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Mobtown Beat

Murder by Numbers

David Simon’s murder blog checks out;Bernstein says ‘So what?’

Photo: HBO, License: N/A

HBO

David Simon

Photo: Frank Klein, License: N/A

Frank Klein

Gregg Bernstein


By the end of 2011, the Baltimore State’s Attorney’s Office had charged only two-thirds the number of homicide cases than its predecessor did the year previous. But the meaning of this statistic is disputed.

 

In June, David Simon, the former Baltimore Sun reporter-turned-HBO auteur, posted a blog, titled “Dirt Under the Rug,” excoriating State’s Attorney Gregg Bernstein and police brass for changing the way murder cases are charged (“Simon Vs. Bernstein,” Mobtown Beat, June 27). Since mid-2011, Simon wrote, detectives need explicit permission from prosecutors before making a homicide arrest. In the past, cops could act on their own—though, as a practical matter, they seldom did.

The change (which Bernstein and the police deny ever happened) means fewer—and more winnable—cases for Bernstein’s prosecutors, but it also means fewer murderers are being arrested, Simon wrote: “Left alone to shape his own statistics, Baltimore’s State’s Attorney—instead of being more aggressive against violent criminals—is now, on the charge of murder, at least, the least aggressive in modern history.”

As a result, Simon wrote, only 70 of 2011’s 198 murder cases had been closed by arrest—compared to 130 of 223 from 2010 and 150 of 240 from 2009.

The response to Simon’s charge from the State’s Attorney’s office was silence, then denial.

“There is no new policy,” Mark Cheshire, spokesperson for State’s Attorney Gregg Bernstein, said on July 3. “For more than a decade, police and prosecutors have worked together to determine whether a homicide case should be charged. What is new is an unprecedented level of cooperation between police and prosecutors in our pursuit of individuals who commit violence against others.”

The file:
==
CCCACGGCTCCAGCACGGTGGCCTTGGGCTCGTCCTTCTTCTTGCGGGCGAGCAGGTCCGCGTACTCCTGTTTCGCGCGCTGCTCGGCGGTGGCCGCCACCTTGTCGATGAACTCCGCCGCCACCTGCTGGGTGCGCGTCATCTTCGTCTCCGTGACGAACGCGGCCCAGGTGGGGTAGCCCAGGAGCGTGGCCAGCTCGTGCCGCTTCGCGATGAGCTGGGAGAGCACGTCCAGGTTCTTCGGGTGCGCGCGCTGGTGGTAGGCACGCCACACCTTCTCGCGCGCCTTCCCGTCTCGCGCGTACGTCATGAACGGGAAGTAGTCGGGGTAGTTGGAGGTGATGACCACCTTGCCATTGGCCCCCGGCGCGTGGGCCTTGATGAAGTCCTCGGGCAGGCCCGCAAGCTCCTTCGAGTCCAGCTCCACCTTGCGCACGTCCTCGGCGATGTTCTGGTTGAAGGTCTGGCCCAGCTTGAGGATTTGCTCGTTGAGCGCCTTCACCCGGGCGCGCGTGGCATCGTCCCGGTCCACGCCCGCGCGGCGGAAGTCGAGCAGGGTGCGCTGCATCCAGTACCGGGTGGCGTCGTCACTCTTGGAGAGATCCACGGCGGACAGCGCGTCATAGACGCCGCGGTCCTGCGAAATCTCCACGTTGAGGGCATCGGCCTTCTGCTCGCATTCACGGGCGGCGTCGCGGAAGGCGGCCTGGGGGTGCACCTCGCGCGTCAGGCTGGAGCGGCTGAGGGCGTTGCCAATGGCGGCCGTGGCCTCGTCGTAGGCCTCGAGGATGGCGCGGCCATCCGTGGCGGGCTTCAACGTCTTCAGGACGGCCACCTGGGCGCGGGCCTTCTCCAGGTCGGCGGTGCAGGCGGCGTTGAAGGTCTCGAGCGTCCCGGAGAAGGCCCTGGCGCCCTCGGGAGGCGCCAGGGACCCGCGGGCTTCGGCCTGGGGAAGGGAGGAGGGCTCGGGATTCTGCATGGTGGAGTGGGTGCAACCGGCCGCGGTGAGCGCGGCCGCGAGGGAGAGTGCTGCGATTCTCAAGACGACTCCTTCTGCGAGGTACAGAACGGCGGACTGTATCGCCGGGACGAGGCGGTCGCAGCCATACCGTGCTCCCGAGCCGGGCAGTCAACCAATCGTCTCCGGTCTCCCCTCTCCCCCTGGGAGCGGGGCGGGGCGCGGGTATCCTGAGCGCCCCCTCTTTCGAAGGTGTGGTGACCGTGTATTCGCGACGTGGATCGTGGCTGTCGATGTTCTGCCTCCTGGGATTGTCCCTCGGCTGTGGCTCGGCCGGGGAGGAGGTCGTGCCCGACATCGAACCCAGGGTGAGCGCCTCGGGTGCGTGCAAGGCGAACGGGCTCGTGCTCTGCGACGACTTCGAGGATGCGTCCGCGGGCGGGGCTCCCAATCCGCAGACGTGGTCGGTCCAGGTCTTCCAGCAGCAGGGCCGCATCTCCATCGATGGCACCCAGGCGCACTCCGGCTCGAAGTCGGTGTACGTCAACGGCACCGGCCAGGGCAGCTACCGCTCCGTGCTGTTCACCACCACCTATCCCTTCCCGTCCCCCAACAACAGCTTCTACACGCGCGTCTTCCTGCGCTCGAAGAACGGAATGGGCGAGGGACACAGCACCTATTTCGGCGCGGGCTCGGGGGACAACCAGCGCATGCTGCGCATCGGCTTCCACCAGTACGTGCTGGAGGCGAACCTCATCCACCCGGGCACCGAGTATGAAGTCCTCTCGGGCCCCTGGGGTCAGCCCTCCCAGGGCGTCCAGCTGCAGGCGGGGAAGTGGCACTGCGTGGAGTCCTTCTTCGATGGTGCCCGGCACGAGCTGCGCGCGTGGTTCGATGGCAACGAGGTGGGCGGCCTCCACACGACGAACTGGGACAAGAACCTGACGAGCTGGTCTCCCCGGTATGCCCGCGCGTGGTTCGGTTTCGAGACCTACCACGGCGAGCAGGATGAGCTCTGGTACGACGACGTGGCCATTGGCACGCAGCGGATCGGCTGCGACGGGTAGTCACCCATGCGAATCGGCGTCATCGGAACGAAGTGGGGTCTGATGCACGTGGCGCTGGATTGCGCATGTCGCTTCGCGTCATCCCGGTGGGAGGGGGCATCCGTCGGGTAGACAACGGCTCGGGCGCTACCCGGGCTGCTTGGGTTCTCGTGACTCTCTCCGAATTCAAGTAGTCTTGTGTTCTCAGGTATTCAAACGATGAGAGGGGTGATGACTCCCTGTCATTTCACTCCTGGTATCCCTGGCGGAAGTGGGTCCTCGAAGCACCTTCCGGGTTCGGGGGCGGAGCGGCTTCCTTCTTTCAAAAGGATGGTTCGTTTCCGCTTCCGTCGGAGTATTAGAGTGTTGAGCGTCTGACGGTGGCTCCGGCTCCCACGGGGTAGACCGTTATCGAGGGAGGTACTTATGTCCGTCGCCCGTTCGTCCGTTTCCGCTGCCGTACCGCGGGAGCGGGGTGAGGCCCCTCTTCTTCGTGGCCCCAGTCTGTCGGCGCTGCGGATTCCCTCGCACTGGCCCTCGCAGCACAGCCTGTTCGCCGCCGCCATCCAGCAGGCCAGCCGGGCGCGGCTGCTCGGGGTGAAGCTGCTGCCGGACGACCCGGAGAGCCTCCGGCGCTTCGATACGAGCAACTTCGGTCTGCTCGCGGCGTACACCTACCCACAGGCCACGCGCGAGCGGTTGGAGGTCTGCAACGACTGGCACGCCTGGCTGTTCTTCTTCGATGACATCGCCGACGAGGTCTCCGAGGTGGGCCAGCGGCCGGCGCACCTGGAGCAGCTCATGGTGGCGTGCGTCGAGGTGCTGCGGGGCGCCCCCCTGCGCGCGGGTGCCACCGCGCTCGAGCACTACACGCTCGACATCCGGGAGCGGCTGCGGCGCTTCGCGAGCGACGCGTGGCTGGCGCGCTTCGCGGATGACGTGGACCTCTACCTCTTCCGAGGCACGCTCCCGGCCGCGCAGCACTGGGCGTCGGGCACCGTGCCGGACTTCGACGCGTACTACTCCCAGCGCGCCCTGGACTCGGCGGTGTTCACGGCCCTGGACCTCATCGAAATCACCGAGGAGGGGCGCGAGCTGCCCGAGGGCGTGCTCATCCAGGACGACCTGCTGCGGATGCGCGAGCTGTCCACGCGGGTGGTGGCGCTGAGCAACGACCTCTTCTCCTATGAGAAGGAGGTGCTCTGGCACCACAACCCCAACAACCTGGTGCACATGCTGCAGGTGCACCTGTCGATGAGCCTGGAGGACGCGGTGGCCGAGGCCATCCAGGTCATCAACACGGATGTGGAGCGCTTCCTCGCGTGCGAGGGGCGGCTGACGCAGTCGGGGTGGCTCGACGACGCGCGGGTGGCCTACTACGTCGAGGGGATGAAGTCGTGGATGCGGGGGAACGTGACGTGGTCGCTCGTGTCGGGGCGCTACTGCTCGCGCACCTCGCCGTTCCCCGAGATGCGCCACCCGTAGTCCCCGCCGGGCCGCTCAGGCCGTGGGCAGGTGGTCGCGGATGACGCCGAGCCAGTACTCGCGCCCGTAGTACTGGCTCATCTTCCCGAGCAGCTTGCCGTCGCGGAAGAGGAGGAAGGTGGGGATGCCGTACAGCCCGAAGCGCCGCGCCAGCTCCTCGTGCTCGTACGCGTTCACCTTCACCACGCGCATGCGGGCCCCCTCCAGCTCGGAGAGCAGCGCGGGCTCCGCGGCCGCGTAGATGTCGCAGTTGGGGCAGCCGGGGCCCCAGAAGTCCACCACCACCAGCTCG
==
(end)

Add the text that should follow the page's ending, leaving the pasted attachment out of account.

Police spokesperson Anthony Guglielmi stayed on message. “The end-game result is still putting people in jail,” he said. “On the most part, on the line level—even between prosecutors and detectives, I see a lot of cooperation.”

On July 5, Cheshire e-mailed statistics that seemed to show no change in the number of murder cases the office handled—or the conviction rate. Where Simon said just 70 murder cases had been charged in 2011, Cheshire said 144 murder and manslaughter dispositions had been obtained that year.

But Cheshire’s figures were not comparable to Simon’s. Dispositions are convictions, acquittals, plea deals. They come at the end of the judicial process, often several years after the crime took place.

Arrests usually happen much earlier. Under the old policy, Simon argued, cops could arrest suspects even if prosecutors weren’t sure the case was ironclad. The slowdown in arrests means fewer cases will be disposed of—while more killers will be left on the street, Simon charged.

“The policy has never changed,” Bernstein reiterated after the July 11 meeting of the Criminal Justice Coordinating Council. He said the actual number of charged cases is “more than Simon says, number one. Number two, that’s the wrong analysis.”

The important number isn’t the number of suspects charged with murder in a given year, Bernstein said. The important number is the number of open cases—cases on which detectives are still gathering evidence. “Then what you do,” Bernstein said, is “drill down and look at the open cases. How many have known suspects? How many are those with known suspects, with [strong] evidence, with an eyewitness? It is wrong-headed to just look at the raw number of individuals who are charged in a given year.”